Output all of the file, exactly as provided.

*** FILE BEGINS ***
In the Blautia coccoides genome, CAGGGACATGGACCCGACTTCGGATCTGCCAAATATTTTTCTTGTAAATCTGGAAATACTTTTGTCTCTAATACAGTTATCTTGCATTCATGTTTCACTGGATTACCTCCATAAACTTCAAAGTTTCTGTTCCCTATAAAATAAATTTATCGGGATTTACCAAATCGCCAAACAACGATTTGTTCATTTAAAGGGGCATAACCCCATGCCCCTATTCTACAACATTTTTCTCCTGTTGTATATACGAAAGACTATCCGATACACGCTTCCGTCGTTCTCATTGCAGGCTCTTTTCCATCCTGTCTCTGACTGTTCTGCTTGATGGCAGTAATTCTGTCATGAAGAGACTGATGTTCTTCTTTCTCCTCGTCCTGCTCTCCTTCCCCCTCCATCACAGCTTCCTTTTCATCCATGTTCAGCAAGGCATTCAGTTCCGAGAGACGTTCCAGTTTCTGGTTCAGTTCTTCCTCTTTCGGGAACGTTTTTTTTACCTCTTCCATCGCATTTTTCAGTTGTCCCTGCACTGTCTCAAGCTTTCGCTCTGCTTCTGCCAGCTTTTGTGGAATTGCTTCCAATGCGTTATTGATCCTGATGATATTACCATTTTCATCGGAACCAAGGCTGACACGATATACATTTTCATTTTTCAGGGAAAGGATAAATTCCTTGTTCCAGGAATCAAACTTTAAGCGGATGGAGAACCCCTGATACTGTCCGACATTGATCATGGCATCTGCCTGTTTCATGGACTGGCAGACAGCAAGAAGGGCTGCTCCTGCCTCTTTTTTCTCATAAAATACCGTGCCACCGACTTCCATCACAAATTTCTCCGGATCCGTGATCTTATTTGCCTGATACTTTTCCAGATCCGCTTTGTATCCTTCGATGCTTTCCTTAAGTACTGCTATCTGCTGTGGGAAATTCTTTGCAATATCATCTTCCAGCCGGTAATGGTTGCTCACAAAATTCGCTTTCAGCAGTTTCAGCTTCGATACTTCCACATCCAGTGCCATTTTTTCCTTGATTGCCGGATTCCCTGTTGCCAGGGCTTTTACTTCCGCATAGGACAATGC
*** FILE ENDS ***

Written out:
In the Blautia coccoides genome, CAGGGACATGGACCCGACTTCGGATCTGCCAAATATTTTTCTTGTAAATCTGGAAATACTTTTGTCTCTAATACAGTTATCTTGCATTCATGTTTCACTGGATTACCTCCATAAACTTCAAAGTTTCTGTTCCCTATAAAATAAATTTATCGGGATTTACCAAATCGCCAAACAACGATTTGTTCATTTAAAGGGGCATAACCCCATGCCCCTATTCTACAACATTTTTCTCCTGTTGTATATACGAAAGACTATCCGATACACGCTTCCGTCGTTCTCATTGCAGGCTCTTTTCCATCCTGTCTCTGACTGTTCTGCTTGATGGCAGTAATTCTGTCATGAAGAGACTGATGTTCTTCTTTCTCCTCGTCCTGCTCTCCTTCCCCCTCCATCACAGCTTCCTTTTCATCCATGTTCAGCAAGGCATTCAGTTCCGAGAGACGTTCCAGTTTCTGGTTCAGTTCTTCCTCTTTCGGGAACGTTTTTTTTACCTCTTCCATCGCATTTTTCAGTTGTCCCTGCACTGTCTCAAGCTTTCGCTCTGCTTCTGCCAGCTTTTGTGGAATTGCTTCCAATGCGTTATTGATCCTGATGATATTACCATTTTCATCGGAACCAAGGCTGACACGATATACATTTTCATTTTTCAGGGAAAGGATAAATTCCTTGTTCCAGGAATCAAACTTTAAGCGGATGGAGAACCCCTGATACTGTCCGACATTGATCATGGCATCTGCCTGTTTCATGGACTGGCAGACAGCAAGAAGGGCTGCTCCTGCCTCTTTTTTCTCATAAAATACCGTGCCACCGACTTCCATCACAAATTTCTCCGGATCCGTGATCTTATTTGCCTGATACTTTTCCAGATCCGCTTTGTATCCTTCGATGCTTTCCTTAAGTACTGCTATCTGCTGTGGGAAATTCTTTGCAATATCATCTTCCAGCCGGTAATGGTTGCTCACAAAATTCGCTTTCAGCAGTTTCAGCTTCGATACTTCCACATCCAGTGCCATTTTTTCCTTGATTGCCGGATTCCCTGTTGCCAGGGCTTTTACTTCCGCATAGGACAATGC